Perspectives and complexities of responsible wind energy generation off the Oregon Coast was the topic of Oregon's State University's Science Pub meeting Monday, May 9.
Flaxen Conway, director of OSU's marine resource management graduate program and an Oregon Sea Grant Extension specialist, presented the issue. In her roles at OSU, she works with coastal communities, families and other groups. She works with multiple partners to provide coastal and statewide outreach and engagement.
"My work focuses on collaborative learning," Conway said. "How to build connections, how to build solutions together, how to build resilience."
Conway said this talk is just an introduction to renewable energy. All the renewable energy solutions have their positives and negatives. Renewable energy continues to evolve.
"Energy, the ocean and offshore wind can look different depending on one's perspective," Conway said. "There's lots of viewpoints."
Marine renewable energy is just one solution. We need as many potential solutions as possible, Conway added. Research shows there is no one silver bullet.
"Finding lasting solutions also takes creativity, it takes imagination, it takes careful consideration, recognizing what other challenges exist," Conway said.
Wind energy began at OSU and in Oregon in the early 2000s with a lot of research. There was some outreach and engagement during this decade.
"This decade was kind of viewed as the first marine renewable energy gold rush," Conway said. "In the 2010s, we had more research and development going on. We have a lot more collaborations happening."
In the 2010s, there was also the Pacific Marine Energy Center. There was 20 years of working collaboratively with many partners.
"PacWave's kind of a big deal," Conway said. "PacWave North has an autonomous device testing."
PacWave South is the newest thing to come on board. It is the development of a test facility in Newport for wave energy technology.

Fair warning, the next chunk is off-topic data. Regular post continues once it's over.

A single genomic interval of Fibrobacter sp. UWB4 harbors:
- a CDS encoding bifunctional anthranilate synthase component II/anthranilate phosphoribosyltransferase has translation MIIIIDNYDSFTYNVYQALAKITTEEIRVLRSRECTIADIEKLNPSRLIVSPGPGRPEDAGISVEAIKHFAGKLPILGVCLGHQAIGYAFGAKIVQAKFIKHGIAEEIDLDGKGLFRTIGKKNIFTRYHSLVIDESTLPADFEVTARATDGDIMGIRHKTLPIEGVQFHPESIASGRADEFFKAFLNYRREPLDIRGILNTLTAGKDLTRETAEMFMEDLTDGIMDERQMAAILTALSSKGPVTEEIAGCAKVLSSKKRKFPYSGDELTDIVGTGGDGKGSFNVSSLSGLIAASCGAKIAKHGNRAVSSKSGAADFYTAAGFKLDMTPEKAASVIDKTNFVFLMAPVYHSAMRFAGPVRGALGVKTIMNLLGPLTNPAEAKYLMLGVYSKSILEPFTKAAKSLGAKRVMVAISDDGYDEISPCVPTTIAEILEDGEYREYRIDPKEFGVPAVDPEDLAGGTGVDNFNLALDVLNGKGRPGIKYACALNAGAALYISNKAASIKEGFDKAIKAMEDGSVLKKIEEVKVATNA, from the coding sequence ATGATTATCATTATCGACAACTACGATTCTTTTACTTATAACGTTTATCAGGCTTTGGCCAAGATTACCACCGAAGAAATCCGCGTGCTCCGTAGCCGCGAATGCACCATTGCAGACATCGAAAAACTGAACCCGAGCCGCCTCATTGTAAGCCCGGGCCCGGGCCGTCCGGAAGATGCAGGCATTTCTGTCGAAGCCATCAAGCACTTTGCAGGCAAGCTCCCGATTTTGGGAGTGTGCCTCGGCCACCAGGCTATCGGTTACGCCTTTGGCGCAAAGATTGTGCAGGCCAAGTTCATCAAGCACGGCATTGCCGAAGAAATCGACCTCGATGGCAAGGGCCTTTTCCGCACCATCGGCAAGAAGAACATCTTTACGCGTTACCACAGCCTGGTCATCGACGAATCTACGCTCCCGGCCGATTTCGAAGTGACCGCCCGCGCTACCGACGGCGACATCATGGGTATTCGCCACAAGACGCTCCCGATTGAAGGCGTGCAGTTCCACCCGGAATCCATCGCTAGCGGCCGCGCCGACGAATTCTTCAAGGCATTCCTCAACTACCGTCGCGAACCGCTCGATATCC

"This was created collaboratively with stakeholders like the commercial fishing community and local decision makers," Conway said of PacWave. "It was a very thoughtful process."
Conway said there is a push for offshore wind energy in Oregon and the U.S., as it has the potential to combat the climate crisis. It began in 2014 when it was first proposed by Principle Power. There is currently no offshore wind energy in Oregon.
The ocean is a public space and has state and federal managed uses, Conway added. The ocean is a place with lots of connections. There are current uses and they overlap.
"Fishermen use the entire ocean, not just portions of it," Conway said.
Ocean stakeholders/space users include fisheries, fiber optic cables, recreational ocean users, scientists, environmental groups, economic development groups, tribal nations, military, hazard response, the marine renewable energy industry and more.
Conway said offshore wind is relatively new compared to onshore wind or solar energy.
"The size of the machine is something to be aware of," Conway said.
The turbines are 1,000 feet tall, about the size of the Eiffel Tower.
Conway said the type of offshore wind technology depends on the place. The Bureau of Ocean Energy Management (BOEM) plans to lease sufficient power generation capacity for 3 GW capacity.
Another complexity is the environmental complexity, Conway added. Collisions could happen with birds above water and with whales below the water. Noise is another potential environmental impact.
A BOEM-funded literature review recently assessed that many of the environmental effects from floating offshore wind would be minimal or moderate.
Updates on offshore wind energy can be found at https://www.boem.gov/renewable-energy/state-activities